Bowen’s Battery Bonanza Bandwagon Rolls On

Chris Bowen and community batteries

Shadow Minister for Climate Change and Energy Chris Bowen is continuing his community battery pledging spree.

In December last year, Labor leader Anthony Albanese unveiled his party’s Powering Australia plan, designed to slash emissions and electricity prices, and create hundreds of thousands of new jobs.

An element of this plan is a $200 million investment over four years to deliver around 400 large batteries in communities prone to natural disasters, experiencing “fringe-of-grid” issues or where solar uptake has reached a point it creates challenges for grid stability. Batteries can soak up surplus solar energy goodness during the day for release at night or during what would otherwise be a blackout event. The use of community batteries benefits all, and also increases local solar hosting capacity.

Before even the first vote has been cast or an election date called for that matter, Chris Bowen has been pledging batteries in some communities. Among the locations that will get community energy storage – assuming Labor emerges victorious after the election of course:

  • Dickson (ACT)
  • Casey (ACT)
  • Fadden (ACT)
  • Maldon ( Victoria)
  • Torquay (Victoria)
  • Coorparoo (Queensland)
  • Caloundra (Queensland)
  • Noosaville (Queensland)
  • Maloney’s Beach (NSW)
  • Bellfield (VIC)
  • Jagajaga (VIC)
  • Edwardstown (SA)
  • Bidwill (NSW)
  • Newmarket (QLD)
  • North Cairns (QLD)

Up to March 10, 25 batteries had already been pledged and there’s been more since. The three ACT suburbs mentioned above are among the new additions – those were announced yesterday.

Supporting renewables and battery storage is a vote winner. The Coalition recently came out swinging over these and other pledges, saying Labor was targeting marginal seats – but stones and glass houses and all that.

Spruiking Solar Banks

Mr. Bowen is also busy spruiking another aspect of Labor’s Powering Australia plan – Solar Banks, more commonly referred to as “solar gardens”. The model involves households and businesses unable to directly access the benefits of rooftop solar buying or leasing a stake in a large solar installation, and being credited for what their share of the facility generates.

Labor’s commitment involves a $100 million direct investment to support around 25,000 households to own or lease part of a large solar plant. A 1MW solar bank would support cleaner and cheaper energy for around 300 households said Mr. Bowen in a video published on Facebook yesterday.

“Labor’s Solar for All investment gives solar banks the kick-along they need, by assisting with 50% of the capital costs and covering feasibility and development costs.”

Mr. Bowen states these elements are critical barriers to getting solar banks operational. The Shadow Minister says the projects would also prioritise local content and local jobs, and help grow Australia’s mid-scale solar construction sector – particularly in regional areas.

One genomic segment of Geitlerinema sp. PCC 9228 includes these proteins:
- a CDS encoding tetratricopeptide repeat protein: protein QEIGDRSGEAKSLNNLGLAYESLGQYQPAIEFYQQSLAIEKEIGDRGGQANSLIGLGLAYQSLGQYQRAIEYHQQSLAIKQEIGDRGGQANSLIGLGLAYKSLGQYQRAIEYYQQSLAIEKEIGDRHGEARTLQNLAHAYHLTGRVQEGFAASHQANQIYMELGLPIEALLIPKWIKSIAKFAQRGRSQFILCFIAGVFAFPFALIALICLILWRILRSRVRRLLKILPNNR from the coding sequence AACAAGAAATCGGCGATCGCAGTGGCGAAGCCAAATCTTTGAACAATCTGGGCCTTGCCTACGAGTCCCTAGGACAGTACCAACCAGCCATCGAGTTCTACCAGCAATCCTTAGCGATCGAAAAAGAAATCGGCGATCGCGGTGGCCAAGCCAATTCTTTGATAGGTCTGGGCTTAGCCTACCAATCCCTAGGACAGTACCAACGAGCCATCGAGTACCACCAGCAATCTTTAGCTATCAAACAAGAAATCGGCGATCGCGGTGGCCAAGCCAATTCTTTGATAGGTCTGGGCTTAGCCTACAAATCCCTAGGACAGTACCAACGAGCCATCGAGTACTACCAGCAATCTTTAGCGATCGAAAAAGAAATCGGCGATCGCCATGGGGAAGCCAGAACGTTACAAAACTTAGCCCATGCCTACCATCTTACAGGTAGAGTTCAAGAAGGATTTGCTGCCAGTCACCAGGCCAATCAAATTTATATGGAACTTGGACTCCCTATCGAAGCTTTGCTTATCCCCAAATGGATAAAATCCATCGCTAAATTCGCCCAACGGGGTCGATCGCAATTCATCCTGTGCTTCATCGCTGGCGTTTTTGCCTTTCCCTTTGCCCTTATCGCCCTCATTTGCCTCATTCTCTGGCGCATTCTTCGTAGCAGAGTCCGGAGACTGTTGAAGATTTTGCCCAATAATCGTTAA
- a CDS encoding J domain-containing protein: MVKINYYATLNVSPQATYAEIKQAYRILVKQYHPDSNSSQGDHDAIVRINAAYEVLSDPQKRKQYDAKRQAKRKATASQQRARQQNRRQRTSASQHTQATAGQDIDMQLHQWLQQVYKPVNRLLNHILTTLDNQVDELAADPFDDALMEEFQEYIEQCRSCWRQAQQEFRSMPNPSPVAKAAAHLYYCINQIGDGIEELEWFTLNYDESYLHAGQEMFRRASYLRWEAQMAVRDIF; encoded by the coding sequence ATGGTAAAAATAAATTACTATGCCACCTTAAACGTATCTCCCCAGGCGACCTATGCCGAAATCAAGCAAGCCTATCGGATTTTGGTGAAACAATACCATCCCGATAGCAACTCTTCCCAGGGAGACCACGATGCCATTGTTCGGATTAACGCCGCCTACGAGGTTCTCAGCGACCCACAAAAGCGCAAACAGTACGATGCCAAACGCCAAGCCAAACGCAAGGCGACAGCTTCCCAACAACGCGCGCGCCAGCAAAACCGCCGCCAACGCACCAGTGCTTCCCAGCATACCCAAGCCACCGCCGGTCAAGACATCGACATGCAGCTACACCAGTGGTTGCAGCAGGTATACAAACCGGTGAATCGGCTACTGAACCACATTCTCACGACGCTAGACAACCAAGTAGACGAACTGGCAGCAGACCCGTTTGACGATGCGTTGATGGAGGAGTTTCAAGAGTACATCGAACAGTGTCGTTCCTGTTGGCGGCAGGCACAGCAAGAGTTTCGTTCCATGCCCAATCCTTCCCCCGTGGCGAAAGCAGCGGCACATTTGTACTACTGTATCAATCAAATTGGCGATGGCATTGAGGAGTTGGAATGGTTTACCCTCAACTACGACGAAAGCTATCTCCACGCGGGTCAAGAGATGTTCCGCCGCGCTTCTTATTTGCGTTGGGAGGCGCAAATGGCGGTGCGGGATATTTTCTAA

The full details of Labor’s Powering Australia plan can be found here.

Another aspect of the party’s renewable energy related platform is Rewiring The Nation, an investment of $20 billion to rebuild and modernise the Australia’s grid. While termed “technology-neutral”, Labor says it will revitalise traditional industries and foster growth in new sectors such hydrogen and battery production.

“Fixing transmission is technology neutral and will allow the market to drive least cost, reliable new energy production,” states the party.

And least cost, reliable new energy production is all about renewables backed by storage.

About Michael Bloch

Michael caught the solar power bug after purchasing components to cobble together a small off-grid PV system in 2008. He's been reporting on Australian and international solar energy news ever since.


  1. George Kaplan says

    Batteries for communities prone to natural disasters, experiencing “fringe-of-grid” issues or where solar uptake has reached a point it creates challenges for grid stability? So would an area that’s been flood affected twice this year, had at least 5 powercuts in the last 2 months, has more solar systems per 100 dwellings than Noosaville, generates roughly 80% as many watts per person as Noosaville, and absolutely flogs the likes of Fadden, Bidwill, Edwardstown or Torquay for Solar and power issues be considered by Labor?

    Yeah not holding my breath!!! If you don’t live in a (Labor voting) capital city then your infrastructure doesn’t matter and the government will not listen to you.

    Coalition criticism may be “… stones and glass houses and all that” but it doesn’t mean Labor’s efforts aren’t more a vote buying exercise than a genuine effort to change the Australian electricity system. If it were the latter then Labor policy would be applied without fear or favour instead of rewarding party loyalty.

  2. Greg Kruckow says

    Has any of these batteries been commissioned yet

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